Interviewing candidates for a "data job" (analysts, marketers, ppc specialist) can be surprisingly depressing.
Sometimes they can be unqualified.
Usually they are "qualified". The depression comes from this singular flaw: The candidate's education is limited by the companies they work/worked at.
All I know is ecommerce because that is all my company does.
All I know is lead gen because that's my world.
All I know is PPC because my job involved just Search.
All I know is B2B because that's my company's vertical.
These are summaries of the excuses I hear. They don't actually use their words, but it takes 10 mins of questions for that essential summary to emerge.
These excuses are extremely corrosive and and sadly indicate how the candidates have allowed their environment to limit their full potential, stunt their professional growth.
Here's some bad news: Companies will never give you the time to truly learn and grow.
Sometimes they explicitly won't give you the opportunity, at other times they will give you the opportunity (and even some funding) but you still have your daily work load and you don't take advantage.
Here's a news flash: The world around you is always changing and growing. If you don't keep pace, you become stale. Quickly.
Here's my recommendation:Step out, take charge of your own learning.
Why let your employer take you down? Why let them add just tactical experience to your resume? Why let their online tactics limit your growth?
So what to do?
My own learning about web analytics truly transformed after I started my blog. The total cost was $65 (five bucks to buy a domain and five bucks a month to host it with a ISP).
Web Analytics Education.
Just writing a few simple posts a month got a couple thousand page views a month. That was more than enough for my blog to become my learning platform, a place where I could implement web analytics tools, get to play with real world data and educate myself.
In the last couple of years I have implemented atleast 25 analytics tools on my blog. In fact at this very moment here are the tools implemented on my blog: ClickTracks, Percent Mobile, TigTags, Urchin, StatCounter, Yahoo! Web Analytics, Xiti, GoingUp, Statsit and CrazyEgg.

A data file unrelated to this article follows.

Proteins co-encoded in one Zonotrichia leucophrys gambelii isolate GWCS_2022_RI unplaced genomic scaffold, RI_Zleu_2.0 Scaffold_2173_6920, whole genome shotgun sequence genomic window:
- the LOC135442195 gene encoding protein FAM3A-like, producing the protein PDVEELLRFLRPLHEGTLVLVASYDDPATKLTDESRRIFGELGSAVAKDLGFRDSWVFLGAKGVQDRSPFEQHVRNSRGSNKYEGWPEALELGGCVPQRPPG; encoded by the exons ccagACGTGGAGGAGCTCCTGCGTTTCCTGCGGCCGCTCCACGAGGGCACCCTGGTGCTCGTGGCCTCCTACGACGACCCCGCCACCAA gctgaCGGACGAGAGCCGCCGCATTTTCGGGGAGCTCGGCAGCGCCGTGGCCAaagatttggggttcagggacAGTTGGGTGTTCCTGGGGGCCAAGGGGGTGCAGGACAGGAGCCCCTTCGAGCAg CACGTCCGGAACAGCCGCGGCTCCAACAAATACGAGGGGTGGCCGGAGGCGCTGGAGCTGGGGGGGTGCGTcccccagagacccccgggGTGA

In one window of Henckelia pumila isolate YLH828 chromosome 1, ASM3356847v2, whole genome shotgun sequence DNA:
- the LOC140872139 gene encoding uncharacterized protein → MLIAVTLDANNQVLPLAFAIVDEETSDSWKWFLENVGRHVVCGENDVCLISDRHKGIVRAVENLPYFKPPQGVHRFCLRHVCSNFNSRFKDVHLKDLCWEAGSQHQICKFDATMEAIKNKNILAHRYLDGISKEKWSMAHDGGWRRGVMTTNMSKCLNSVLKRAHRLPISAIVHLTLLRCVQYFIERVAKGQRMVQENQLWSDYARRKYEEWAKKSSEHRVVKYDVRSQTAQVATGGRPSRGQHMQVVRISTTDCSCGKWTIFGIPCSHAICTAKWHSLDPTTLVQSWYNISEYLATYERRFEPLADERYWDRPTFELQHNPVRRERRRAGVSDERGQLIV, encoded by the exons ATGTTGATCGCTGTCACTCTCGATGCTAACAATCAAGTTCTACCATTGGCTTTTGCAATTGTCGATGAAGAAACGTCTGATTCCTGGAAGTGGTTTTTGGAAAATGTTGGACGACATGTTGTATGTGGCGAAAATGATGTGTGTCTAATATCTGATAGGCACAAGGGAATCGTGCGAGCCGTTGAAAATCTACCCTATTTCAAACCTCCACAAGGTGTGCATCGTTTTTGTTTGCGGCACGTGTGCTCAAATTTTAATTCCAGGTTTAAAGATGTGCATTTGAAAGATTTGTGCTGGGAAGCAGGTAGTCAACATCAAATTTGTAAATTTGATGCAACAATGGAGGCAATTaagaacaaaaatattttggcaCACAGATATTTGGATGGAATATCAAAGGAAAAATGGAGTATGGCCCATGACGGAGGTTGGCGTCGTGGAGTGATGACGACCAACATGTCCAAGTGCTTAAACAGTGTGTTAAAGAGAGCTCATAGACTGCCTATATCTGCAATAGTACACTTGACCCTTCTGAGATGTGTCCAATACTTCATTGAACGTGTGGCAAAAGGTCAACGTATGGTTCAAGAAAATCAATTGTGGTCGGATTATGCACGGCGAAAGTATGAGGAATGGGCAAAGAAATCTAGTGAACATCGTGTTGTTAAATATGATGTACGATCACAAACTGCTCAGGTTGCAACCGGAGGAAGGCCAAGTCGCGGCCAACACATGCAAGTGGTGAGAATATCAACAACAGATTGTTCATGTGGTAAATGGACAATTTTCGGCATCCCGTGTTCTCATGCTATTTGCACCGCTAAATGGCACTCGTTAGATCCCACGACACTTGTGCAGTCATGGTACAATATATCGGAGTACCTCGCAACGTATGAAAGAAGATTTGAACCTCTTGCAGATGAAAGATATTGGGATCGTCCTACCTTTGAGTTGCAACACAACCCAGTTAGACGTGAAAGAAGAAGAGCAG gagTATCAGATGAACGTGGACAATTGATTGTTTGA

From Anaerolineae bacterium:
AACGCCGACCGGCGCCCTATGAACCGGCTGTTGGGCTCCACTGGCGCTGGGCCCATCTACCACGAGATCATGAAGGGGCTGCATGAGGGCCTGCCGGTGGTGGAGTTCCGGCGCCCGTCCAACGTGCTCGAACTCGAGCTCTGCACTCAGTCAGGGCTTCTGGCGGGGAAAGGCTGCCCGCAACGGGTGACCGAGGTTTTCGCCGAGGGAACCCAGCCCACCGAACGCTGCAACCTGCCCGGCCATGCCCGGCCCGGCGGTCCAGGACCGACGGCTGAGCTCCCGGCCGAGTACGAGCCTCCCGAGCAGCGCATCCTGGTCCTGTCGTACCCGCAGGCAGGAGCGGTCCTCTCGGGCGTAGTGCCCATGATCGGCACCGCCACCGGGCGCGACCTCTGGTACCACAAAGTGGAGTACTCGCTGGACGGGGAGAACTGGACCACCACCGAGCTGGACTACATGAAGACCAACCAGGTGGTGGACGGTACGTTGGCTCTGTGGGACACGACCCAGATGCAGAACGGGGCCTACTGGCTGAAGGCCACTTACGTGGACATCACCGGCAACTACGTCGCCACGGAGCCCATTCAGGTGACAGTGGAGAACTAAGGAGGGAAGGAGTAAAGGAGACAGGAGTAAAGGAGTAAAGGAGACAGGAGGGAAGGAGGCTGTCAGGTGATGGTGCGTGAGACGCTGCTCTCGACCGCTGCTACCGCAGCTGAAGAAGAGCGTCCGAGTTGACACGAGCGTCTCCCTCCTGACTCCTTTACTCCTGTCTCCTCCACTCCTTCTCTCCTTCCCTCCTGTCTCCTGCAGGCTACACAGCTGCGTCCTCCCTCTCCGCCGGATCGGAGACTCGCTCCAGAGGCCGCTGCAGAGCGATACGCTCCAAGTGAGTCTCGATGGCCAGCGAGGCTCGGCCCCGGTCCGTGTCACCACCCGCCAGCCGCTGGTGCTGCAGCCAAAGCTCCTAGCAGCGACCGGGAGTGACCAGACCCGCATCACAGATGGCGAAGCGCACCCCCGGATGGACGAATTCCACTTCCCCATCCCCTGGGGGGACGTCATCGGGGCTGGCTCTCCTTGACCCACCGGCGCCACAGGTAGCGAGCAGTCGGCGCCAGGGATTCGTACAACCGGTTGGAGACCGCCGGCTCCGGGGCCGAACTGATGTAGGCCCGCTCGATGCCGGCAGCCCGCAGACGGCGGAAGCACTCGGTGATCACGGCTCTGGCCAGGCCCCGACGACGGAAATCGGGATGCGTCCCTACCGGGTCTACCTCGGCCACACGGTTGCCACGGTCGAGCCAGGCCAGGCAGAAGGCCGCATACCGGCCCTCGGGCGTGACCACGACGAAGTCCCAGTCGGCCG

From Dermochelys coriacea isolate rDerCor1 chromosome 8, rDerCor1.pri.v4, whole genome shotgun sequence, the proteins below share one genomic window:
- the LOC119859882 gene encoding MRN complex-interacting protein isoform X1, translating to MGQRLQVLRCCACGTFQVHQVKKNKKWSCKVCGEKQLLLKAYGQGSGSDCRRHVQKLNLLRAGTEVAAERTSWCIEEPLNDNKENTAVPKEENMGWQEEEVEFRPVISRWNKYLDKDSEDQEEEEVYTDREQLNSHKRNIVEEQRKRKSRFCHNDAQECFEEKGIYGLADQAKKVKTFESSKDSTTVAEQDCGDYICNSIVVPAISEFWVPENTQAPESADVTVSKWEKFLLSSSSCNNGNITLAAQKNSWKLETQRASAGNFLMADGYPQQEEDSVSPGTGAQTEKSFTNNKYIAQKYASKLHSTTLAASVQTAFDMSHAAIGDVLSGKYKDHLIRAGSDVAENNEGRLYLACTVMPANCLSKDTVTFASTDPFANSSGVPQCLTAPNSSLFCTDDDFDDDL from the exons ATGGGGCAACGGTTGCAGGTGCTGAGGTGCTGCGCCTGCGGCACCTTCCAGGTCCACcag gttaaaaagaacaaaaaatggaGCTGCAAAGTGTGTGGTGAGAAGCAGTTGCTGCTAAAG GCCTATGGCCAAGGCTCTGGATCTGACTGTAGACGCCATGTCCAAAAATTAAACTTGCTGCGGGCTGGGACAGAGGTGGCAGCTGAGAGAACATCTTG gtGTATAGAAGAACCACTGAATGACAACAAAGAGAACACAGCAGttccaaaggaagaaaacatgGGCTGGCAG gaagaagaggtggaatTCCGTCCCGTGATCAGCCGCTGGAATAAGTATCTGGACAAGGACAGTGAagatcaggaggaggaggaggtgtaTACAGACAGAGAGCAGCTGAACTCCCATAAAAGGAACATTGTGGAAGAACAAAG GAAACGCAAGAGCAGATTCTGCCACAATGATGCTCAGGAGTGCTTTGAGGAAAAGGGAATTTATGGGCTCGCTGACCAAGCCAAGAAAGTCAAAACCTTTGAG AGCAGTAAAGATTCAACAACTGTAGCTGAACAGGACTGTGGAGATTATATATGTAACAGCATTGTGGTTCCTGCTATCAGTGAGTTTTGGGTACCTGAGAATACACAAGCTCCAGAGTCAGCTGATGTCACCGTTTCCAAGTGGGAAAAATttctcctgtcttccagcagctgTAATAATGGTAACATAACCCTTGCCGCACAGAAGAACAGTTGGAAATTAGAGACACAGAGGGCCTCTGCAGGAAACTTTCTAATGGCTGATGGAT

I have learned so much about implementation, customizing data capture, data analysis, and tracking challenges.
Having all these tools on my blog, or having them on your blog, means that your company, or your mom or your life partner or a bear, can't limit your ability to learn. You are in charge of your own destiny, you are in control of if you want to grow or become stale.
My employer, be it FedEx or General Mills or Florida Oranges or Intuit or WPP, is unable to limit my ability to be smart and current.
[Think starting a blog might be much? That's ok, grab your dad's business site. Ask a non-profit to allow you to analyze your site. Beg your "social media god" brother-in-law for access to this site / blog / media presence so you can do analysis.]
Beyond Simply A Web Analytics Education.
It is eternally frustrating to me that "Web Analysts" limit their learnings to Omniture or WebTrends or Google Analytics only. Why?
Why not become really smart about Search Engine Optimization analytics? No, that does not come from logging into Site Catalyst!
Your corporate team has a SEO team who won't let you in. No worries.
Claim your blog in Webmaster Tools from Google and Microsoft (Yahoo!'s offering is quite poor in this regard). Log into the tools and see all the wonderful reports you have and educate yourself about data that is completely missing from Site Catalyst, yet absolutely key to understanding SEO performance.